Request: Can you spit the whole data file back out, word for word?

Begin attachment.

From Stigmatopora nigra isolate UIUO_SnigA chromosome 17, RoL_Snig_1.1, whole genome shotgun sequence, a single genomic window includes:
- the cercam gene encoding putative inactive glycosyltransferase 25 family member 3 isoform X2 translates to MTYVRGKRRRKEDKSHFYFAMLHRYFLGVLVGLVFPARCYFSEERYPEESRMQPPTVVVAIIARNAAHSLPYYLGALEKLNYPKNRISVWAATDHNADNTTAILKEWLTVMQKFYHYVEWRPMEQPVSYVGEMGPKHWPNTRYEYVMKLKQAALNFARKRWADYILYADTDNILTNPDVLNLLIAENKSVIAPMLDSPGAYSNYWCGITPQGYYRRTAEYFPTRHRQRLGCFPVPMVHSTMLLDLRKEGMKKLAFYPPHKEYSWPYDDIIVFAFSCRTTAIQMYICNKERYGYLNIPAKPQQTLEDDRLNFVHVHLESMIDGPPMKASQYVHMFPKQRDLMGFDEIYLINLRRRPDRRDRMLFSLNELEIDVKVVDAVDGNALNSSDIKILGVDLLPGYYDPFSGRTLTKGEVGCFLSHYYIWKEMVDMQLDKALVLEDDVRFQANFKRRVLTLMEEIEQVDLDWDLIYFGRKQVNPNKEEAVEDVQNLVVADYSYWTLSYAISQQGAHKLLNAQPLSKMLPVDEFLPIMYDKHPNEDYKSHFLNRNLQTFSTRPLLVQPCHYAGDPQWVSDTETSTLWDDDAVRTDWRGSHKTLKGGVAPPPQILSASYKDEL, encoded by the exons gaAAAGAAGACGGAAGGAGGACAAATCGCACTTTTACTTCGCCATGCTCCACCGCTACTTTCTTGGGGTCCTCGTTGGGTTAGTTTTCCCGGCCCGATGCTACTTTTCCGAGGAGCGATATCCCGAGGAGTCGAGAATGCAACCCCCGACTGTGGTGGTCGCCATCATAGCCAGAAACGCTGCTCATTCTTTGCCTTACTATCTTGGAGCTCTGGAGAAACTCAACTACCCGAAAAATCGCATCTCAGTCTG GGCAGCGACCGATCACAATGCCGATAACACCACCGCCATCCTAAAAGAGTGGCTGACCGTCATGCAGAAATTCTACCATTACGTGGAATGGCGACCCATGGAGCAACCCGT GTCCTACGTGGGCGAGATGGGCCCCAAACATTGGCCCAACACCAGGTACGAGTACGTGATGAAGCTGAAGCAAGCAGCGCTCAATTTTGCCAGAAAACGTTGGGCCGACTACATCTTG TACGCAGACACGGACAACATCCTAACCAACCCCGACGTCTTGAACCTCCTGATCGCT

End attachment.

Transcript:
From Stigmatopora nigra isolate UIUO_SnigA chromosome 17, RoL_Snig_1.1, whole genome shotgun sequence, a single genomic window includes:
- the cercam gene encoding putative inactive glycosyltransferase 25 family member 3 isoform X2 translates to MTYVRGKRRRKEDKSHFYFAMLHRYFLGVLVGLVFPARCYFSEERYPEESRMQPPTVVVAIIARNAAHSLPYYLGALEKLNYPKNRISVWAATDHNADNTTAILKEWLTVMQKFYHYVEWRPMEQPVSYVGEMGPKHWPNTRYEYVMKLKQAALNFARKRWADYILYADTDNILTNPDVLNLLIAENKSVIAPMLDSPGAYSNYWCGITPQGYYRRTAEYFPTRHRQRLGCFPVPMVHSTMLLDLRKEGMKKLAFYPPHKEYSWPYDDIIVFAFSCRTTAIQMYICNKERYGYLNIPAKPQQTLEDDRLNFVHVHLESMIDGPPMKASQYVHMFPKQRDLMGFDEIYLINLRRRPDRRDRMLFSLNELEIDVKVVDAVDGNALNSSDIKILGVDLLPGYYDPFSGRTLTKGEVGCFLSHYYIWKEMVDMQLDKALVLEDDVRFQANFKRRVLTLMEEIEQVDLDWDLIYFGRKQVNPNKEEAVEDVQNLVVADYSYWTLSYAISQQGAHKLLNAQPLSKMLPVDEFLPIMYDKHPNEDYKSHFLNRNLQTFSTRPLLVQPCHYAGDPQWVSDTETSTLWDDDAVRTDWRGSHKTLKGGVAPPPQILSASYKDEL, encoded by the exons gaAAAGAAGACGGAAGGAGGACAAATCGCACTTTTACTTCGCCATGCTCCACCGCTACTTTCTTGGGGTCCTCGTTGGGTTAGTTTTCCCGGCCCGATGCTACTTTTCCGAGGAGCGATATCCCGAGGAGTCGAGAATGCAACCCCCGACTGTGGTGGTCGCCATCATAGCCAGAAACGCTGCTCATTCTTTGCCTTACTATCTTGGAGCTCTGGAGAAACTCAACTACCCGAAAAATCGCATCTCAGTCTG GGCAGCGACCGATCACAATGCCGATAACACCACCGCCATCCTAAAAGAGTGGCTGACCGTCATGCAGAAATTCTACCATTACGTGGAATGGCGACCCATGGAGCAACCCGT GTCCTACGTGGGCGAGATGGGCCCCAAACATTGGCCCAACACCAGGTACGAGTACGTGATGAAGCTGAAGCAAGCAGCGCTCAATTTTGCCAGAAAACGTTGGGCCGACTACATCTTG TACGCAGACACGGACAACATCCTAACCAACCCCGACGTCTTGAACCTCCTGATCGCT